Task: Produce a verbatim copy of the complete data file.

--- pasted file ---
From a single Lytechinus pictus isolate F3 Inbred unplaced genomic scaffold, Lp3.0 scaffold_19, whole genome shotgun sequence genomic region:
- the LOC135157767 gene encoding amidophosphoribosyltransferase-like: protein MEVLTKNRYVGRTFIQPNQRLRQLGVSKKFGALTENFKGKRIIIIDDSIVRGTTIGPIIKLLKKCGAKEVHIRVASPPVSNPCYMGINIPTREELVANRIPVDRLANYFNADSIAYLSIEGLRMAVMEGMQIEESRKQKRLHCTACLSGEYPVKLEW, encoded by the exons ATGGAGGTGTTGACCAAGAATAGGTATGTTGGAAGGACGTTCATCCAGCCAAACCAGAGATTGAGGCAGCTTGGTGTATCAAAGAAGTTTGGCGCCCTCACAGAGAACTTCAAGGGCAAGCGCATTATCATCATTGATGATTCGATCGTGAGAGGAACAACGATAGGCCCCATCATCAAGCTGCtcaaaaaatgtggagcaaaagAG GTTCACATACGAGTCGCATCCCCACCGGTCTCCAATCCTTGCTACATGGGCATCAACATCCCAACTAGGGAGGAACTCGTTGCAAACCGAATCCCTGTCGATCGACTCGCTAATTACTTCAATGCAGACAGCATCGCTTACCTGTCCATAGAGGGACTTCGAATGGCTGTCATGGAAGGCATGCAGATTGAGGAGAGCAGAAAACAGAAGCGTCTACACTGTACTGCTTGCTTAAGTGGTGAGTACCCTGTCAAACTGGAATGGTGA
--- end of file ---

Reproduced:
From a single Lytechinus pictus isolate F3 Inbred unplaced genomic scaffold, Lp3.0 scaffold_19, whole genome shotgun sequence genomic region:
- the LOC135157767 gene encoding amidophosphoribosyltransferase-like: protein MEVLTKNRYVGRTFIQPNQRLRQLGVSKKFGALTENFKGKRIIIIDDSIVRGTTIGPIIKLLKKCGAKEVHIRVASPPVSNPCYMGINIPTREELVANRIPVDRLANYFNADSIAYLSIEGLRMAVMEGMQIEESRKQKRLHCTACLSGEYPVKLEW, encoded by the exons ATGGAGGTGTTGACCAAGAATAGGTATGTTGGAAGGACGTTCATCCAGCCAAACCAGAGATTGAGGCAGCTTGGTGTATCAAAGAAGTTTGGCGCCCTCACAGAGAACTTCAAGGGCAAGCGCATTATCATCATTGATGATTCGATCGTGAGAGGAACAACGATAGGCCCCATCATCAAGCTGCtcaaaaaatgtggagcaaaagAG GTTCACATACGAGTCGCATCCCCACCGGTCTCCAATCCTTGCTACATGGGCATCAACATCCCAACTAGGGAGGAACTCGTTGCAAACCGAATCCCTGTCGATCGACTCGCTAATTACTTCAATGCAGACAGCATCGCTTACCTGTCCATAGAGGGACTTCGAATGGCTGTCATGGAAGGCATGCAGATTGAGGAGAGCAGAAAACAGAAGCGTCTACACTGTACTGCTTGCTTAAGTGGTGAGTACCCTGTCAAACTGGAATGGTGA